BVA survey reveals data surveillance concerns
The British Veterinary Association (BVA) has reiterated the importance of a “robust surveillance system” and how vital it is to the health of UK livestock.
The BVA’s recent Voice of the Veterinary Profession survey showed that, where there have been changes to post-mortem facilities since 2014, a third of vets affected thought their access to facilities had deteriorated and, where there have been laboratory closures, three-quarters of vets had seen carcase submission rates decline.
Gudrun Ravetz, president of the BVA, said: “Disease is unpredictable, particularly new diseases and novel strains of diseases in our increasingly globalised world. As a country we need to be alert to the threat posed to our livestock, food chain and agricultural business by disease incursions.
“While we understand the need to update and, in places, consolidate laboratory services, our survey figures show how the closure of laboratories and the cutting of resource to APHA [Animal and Plant Health Agency] services affect vets’ and farmers’ access to laboratories. Vets’ frontline roles must be recognised and supported, backed up by an effective, coordinated system of data capture that will enable us to make the necessary links to detect and control new disease threats, protect food safety and safeguard animal and human health.”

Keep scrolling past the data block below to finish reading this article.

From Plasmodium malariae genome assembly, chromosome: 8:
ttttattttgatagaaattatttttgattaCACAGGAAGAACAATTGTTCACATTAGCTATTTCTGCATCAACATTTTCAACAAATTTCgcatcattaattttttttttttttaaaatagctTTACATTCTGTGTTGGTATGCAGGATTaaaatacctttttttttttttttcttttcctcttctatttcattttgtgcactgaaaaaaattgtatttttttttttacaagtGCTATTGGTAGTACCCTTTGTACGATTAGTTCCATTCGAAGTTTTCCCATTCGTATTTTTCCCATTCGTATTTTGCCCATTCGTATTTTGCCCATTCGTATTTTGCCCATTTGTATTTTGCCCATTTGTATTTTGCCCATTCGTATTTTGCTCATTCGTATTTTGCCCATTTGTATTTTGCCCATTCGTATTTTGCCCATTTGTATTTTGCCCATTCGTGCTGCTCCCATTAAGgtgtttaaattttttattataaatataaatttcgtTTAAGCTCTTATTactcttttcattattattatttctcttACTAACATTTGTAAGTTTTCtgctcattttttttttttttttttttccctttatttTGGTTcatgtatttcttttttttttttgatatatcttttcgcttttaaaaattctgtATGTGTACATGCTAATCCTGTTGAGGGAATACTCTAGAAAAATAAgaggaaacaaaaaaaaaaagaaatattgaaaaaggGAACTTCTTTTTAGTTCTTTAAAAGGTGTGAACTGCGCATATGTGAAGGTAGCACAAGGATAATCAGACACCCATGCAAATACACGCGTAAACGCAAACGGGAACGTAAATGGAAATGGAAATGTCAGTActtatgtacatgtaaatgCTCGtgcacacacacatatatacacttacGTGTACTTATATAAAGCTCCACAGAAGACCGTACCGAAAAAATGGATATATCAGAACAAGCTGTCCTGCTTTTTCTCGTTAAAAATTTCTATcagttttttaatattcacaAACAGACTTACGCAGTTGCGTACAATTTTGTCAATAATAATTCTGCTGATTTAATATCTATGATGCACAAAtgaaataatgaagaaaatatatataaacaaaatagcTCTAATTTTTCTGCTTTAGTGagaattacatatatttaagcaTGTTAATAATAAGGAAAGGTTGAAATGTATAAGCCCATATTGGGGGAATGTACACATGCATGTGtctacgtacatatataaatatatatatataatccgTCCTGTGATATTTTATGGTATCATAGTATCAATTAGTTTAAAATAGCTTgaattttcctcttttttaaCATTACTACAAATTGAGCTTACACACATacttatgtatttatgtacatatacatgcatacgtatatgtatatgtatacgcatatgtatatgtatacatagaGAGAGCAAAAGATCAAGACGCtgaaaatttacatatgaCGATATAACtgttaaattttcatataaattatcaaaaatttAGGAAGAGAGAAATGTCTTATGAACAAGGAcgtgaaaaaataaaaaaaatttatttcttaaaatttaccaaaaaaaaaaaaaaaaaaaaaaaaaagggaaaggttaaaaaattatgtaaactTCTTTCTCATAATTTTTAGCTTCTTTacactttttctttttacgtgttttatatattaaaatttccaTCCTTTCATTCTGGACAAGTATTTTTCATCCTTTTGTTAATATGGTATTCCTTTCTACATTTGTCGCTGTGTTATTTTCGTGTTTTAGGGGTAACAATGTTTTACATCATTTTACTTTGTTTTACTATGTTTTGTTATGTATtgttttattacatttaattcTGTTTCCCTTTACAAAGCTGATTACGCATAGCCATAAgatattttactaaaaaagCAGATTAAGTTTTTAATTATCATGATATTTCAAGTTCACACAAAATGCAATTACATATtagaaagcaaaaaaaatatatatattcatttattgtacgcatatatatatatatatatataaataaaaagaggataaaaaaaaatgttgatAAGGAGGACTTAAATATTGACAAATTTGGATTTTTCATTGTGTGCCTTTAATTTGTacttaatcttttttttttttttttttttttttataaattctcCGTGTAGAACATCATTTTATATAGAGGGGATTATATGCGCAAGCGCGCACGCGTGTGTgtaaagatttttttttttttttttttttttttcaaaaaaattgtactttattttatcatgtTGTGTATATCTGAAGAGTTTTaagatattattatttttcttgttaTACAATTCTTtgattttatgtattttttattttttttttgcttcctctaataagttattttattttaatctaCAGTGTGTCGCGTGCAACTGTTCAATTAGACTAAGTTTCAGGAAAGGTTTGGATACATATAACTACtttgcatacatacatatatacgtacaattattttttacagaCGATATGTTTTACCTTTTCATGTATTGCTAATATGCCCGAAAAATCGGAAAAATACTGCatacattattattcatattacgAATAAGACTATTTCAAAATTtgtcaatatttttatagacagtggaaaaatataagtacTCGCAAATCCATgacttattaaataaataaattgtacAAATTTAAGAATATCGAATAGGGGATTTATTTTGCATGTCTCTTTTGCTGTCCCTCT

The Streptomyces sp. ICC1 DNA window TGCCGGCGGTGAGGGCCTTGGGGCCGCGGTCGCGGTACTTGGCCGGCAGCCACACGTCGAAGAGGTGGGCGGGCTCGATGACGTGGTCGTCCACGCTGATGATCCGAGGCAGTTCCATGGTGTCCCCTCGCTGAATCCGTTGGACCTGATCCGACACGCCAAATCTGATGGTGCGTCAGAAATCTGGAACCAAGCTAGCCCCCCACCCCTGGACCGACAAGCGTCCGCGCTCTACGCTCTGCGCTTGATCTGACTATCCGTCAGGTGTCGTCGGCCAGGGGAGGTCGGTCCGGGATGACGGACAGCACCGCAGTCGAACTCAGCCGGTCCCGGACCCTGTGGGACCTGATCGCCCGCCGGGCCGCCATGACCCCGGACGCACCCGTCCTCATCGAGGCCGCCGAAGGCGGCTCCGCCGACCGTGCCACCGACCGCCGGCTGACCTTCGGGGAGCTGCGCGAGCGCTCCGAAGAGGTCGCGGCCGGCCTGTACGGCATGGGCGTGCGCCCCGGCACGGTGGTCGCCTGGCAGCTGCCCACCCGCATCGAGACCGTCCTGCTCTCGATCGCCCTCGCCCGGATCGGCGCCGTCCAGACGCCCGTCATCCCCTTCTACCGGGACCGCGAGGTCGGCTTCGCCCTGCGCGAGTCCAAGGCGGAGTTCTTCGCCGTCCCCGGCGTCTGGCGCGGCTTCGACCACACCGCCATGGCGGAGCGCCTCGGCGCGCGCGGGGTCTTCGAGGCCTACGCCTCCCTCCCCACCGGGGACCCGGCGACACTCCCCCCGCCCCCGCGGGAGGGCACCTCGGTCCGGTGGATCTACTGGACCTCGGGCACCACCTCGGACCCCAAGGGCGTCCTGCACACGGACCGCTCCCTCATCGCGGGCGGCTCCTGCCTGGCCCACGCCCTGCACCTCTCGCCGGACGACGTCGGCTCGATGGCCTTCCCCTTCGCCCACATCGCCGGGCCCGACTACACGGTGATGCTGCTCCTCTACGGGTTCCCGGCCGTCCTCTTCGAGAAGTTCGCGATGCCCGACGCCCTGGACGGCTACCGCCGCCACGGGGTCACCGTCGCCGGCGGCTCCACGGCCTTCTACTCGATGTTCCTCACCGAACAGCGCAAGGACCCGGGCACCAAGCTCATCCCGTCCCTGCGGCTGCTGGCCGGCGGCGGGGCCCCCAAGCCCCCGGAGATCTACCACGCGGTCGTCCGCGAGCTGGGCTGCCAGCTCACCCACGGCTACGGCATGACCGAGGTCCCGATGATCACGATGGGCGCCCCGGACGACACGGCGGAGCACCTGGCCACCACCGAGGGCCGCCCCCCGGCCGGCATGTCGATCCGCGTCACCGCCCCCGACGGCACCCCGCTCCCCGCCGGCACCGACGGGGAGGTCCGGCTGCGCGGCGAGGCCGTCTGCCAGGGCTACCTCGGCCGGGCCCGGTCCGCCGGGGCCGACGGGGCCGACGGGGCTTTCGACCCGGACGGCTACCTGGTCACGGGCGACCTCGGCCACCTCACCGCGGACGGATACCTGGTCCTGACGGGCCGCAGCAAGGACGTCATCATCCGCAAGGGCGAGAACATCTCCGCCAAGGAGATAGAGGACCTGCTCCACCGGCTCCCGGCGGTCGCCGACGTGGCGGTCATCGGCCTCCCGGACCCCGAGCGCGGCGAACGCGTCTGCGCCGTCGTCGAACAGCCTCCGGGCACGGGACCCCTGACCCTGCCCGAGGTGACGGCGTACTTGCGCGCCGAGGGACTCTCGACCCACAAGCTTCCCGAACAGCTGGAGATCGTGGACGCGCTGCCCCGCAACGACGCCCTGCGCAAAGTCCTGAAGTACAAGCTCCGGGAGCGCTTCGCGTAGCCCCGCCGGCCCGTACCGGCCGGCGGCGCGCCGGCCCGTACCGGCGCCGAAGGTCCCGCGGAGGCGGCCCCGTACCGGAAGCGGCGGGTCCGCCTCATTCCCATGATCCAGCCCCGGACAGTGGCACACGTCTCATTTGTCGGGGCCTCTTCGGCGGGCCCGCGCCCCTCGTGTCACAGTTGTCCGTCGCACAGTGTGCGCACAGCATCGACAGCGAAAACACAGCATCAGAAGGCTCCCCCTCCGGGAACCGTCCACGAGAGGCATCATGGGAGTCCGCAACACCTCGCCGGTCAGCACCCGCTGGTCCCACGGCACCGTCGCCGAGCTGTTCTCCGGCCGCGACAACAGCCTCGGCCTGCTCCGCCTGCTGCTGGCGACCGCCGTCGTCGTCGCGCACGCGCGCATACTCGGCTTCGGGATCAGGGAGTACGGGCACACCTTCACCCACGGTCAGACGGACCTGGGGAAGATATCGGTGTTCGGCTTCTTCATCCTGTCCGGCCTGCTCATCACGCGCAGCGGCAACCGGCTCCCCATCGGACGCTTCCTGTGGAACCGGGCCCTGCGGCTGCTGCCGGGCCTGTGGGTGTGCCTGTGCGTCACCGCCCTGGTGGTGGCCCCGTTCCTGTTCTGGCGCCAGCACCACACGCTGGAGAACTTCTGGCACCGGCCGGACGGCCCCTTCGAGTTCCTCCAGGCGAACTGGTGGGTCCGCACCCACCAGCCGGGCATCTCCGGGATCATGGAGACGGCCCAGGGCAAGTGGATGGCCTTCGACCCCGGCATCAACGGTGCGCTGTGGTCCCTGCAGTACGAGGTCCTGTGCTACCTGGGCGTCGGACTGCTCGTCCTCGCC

Disease control was also identified by BVA members as one of their top three highest priorities in relation to Brexit, with veterinary surgeons specifically citing zoonotic disease and a “break down in surveillance communication” among the issues they were most worried about.
In response to these concerns, the BVA is calling on the government to ensure resources for existing disease control and eradication programmes and surveillance systems are maintained to ensure the UK has effective and adequately resourced systems for detecting new and emerging diseases, and urging the government to ensure the maintenance of reciprocal surveillance data-sharing with Europe, and internationally.
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- Animal and Plant Health Agency
- The British Veterinary Association
- Gudrun Ravetz
- Voice of the Veterinary Profession
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